Editor’s Note: John Dock was a regular feature in the newspaper 50 years ago. It is a satirical view from the time.

Voterville, Arkansas

January 2, 1964

The Right Honorable Galloway P. Dude, Congressman, District 100, State of Arkansas,

c/o House of Representatives Swimming Club, Washington, D. C.

Dear Galloway:

I bet I’m the last feller you’d expect to get a letter from, since I aint in the habit of writing to you folks in Washington.

Fact is, I’m really not writing just for myself. There’s I bunch of us here that would like to have you talk to one of our Sattidy night "git togethers" next time you git down this way. Now, we knows that it might be a little while before you can make it - sorta thought though that you might be coming this way ‘fore too long since you’re up for re-election this summer.

Its kinda funny how we decided to ask you to talk to us. We was a sitting around the store the other day when someone noticed in the paper that you’d just got back from Europe - you know that tour of Paris, Rome and Monte-Carlo you took, and old Sam said that by jingles he’d bet that Congress would get moving again now that you was back. Well sir Ed said that Congress was too big for one member to make that much difference, and the awfullest fuss you’ve ever seen got started. The only way it over got stopped was when everybody decided the thing to do was to ask you to come down and explain just how Congress runs. Since I’m one of your closest friends, they picked me to write the letter.

Just between you and me Galloway, old boy, I think there are a few things that you oughta try to touch on in your talk.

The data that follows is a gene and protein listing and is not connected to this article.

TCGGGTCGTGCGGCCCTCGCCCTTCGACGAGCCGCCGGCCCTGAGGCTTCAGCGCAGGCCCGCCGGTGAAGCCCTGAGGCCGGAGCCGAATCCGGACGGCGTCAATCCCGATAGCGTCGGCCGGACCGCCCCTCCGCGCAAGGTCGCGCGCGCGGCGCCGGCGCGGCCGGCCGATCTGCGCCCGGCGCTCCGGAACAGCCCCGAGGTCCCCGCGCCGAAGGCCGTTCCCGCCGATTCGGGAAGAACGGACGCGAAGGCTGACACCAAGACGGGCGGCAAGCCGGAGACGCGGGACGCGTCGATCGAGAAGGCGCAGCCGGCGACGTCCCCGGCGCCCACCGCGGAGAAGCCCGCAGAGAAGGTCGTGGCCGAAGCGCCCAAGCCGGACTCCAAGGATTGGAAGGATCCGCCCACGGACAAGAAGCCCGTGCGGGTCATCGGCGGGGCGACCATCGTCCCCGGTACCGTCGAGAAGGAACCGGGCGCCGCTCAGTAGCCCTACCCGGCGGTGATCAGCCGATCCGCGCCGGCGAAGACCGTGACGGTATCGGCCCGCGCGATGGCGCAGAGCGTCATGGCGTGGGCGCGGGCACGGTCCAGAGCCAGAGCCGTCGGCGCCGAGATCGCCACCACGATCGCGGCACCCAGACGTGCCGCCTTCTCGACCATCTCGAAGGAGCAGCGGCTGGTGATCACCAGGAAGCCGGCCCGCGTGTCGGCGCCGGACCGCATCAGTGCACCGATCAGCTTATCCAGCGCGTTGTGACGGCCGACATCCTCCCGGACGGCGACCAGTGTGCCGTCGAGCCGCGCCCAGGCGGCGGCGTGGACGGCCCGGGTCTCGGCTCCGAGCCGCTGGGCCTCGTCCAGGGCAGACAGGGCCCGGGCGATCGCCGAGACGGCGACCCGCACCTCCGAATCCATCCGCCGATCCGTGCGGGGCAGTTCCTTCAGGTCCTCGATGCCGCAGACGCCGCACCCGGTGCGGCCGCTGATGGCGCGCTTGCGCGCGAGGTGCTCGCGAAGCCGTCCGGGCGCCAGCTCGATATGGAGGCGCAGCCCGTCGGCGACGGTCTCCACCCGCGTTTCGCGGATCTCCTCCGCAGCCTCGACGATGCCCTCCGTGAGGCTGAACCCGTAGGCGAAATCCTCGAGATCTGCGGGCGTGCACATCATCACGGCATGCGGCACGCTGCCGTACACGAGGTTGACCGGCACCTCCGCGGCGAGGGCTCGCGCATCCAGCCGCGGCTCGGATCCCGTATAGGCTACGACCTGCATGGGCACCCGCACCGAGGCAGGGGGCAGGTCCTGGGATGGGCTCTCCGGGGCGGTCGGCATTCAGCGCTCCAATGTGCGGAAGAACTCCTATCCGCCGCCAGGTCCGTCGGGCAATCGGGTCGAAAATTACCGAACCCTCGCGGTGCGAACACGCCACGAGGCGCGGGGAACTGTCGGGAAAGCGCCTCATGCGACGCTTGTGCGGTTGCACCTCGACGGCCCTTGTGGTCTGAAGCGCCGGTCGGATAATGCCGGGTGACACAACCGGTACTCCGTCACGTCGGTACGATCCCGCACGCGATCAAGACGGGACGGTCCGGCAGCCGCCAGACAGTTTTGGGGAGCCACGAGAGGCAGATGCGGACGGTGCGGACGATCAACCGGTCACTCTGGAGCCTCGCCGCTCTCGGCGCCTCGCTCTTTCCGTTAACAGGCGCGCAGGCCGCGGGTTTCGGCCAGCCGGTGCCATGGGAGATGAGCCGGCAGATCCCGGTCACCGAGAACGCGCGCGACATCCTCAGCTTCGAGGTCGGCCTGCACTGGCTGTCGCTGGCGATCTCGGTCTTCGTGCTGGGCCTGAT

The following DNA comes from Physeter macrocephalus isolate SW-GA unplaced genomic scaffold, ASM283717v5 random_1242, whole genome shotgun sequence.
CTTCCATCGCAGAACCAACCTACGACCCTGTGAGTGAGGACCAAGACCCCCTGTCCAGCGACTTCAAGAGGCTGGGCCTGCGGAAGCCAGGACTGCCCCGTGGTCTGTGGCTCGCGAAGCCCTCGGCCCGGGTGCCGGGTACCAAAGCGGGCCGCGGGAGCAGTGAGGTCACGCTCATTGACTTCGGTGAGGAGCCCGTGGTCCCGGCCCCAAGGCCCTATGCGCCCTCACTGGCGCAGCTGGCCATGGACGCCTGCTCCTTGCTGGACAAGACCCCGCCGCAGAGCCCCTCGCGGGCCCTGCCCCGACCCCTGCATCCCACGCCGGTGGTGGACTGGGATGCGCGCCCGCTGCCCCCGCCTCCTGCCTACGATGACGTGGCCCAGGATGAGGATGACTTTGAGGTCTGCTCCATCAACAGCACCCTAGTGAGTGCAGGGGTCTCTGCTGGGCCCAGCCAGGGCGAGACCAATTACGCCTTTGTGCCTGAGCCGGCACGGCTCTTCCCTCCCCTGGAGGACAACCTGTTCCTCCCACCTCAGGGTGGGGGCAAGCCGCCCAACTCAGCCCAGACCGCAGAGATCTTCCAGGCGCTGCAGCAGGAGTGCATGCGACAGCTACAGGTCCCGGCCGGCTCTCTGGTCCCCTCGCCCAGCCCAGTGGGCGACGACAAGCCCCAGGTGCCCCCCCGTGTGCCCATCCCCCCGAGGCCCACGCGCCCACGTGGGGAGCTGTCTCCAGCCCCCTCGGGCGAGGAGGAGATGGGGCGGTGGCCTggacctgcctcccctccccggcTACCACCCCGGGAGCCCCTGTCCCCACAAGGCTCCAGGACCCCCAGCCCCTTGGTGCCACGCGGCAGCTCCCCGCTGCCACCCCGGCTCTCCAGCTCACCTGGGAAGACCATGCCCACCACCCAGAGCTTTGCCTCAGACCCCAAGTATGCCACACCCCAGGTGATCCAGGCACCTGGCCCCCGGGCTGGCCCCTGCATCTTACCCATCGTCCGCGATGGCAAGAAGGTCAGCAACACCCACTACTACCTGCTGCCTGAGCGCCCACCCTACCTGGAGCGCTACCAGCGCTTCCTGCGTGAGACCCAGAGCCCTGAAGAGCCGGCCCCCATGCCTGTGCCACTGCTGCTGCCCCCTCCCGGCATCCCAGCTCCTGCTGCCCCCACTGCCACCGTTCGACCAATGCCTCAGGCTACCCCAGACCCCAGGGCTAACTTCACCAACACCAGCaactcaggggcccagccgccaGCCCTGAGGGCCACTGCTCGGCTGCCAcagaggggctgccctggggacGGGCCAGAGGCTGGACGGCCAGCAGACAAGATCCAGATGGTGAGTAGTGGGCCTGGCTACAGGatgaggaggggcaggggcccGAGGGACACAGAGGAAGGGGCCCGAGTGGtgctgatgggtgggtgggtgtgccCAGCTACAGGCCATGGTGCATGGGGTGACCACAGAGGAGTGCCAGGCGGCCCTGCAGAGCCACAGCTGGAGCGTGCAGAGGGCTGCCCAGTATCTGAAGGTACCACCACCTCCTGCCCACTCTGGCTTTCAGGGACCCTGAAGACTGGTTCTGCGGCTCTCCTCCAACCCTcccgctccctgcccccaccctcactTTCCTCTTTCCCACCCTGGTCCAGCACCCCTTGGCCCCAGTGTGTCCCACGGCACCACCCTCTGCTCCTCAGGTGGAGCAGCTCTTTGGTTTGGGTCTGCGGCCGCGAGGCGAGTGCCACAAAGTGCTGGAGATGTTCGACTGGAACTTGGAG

First thing, a few of the boys would like to know just what legislation has been acted on at this session of Congress.

Second, one or two of them don’t quite understand just why you went to France and Italy when your trip was about the Austrian wheat sale.

Third, they’s a few wondering about that boat with the cabin on it that you had sent up from Little Rock and put in your front yard. I tried to tell ‘em that I knowed that was for the lake at the orphanage out east of town, but they argued that the lake out there ain’t big enough for that boat Oh, by the way, someone told me to ask you just how you stood on the federal aid to education bill. We couldn’t quite understand what we seen in the paper, ‘cause it said you was "not voting." Guess you must a bin sick at home that day.

Anyway, we’re all looking forward to seein’ you Galloway. Just let me knew when you can come.

Say "Hello" to Hettie and the children. Tell ‘em that folks back here are lookin’ forward to the time when they’ll be back home to stay.

Your friend, John Dock.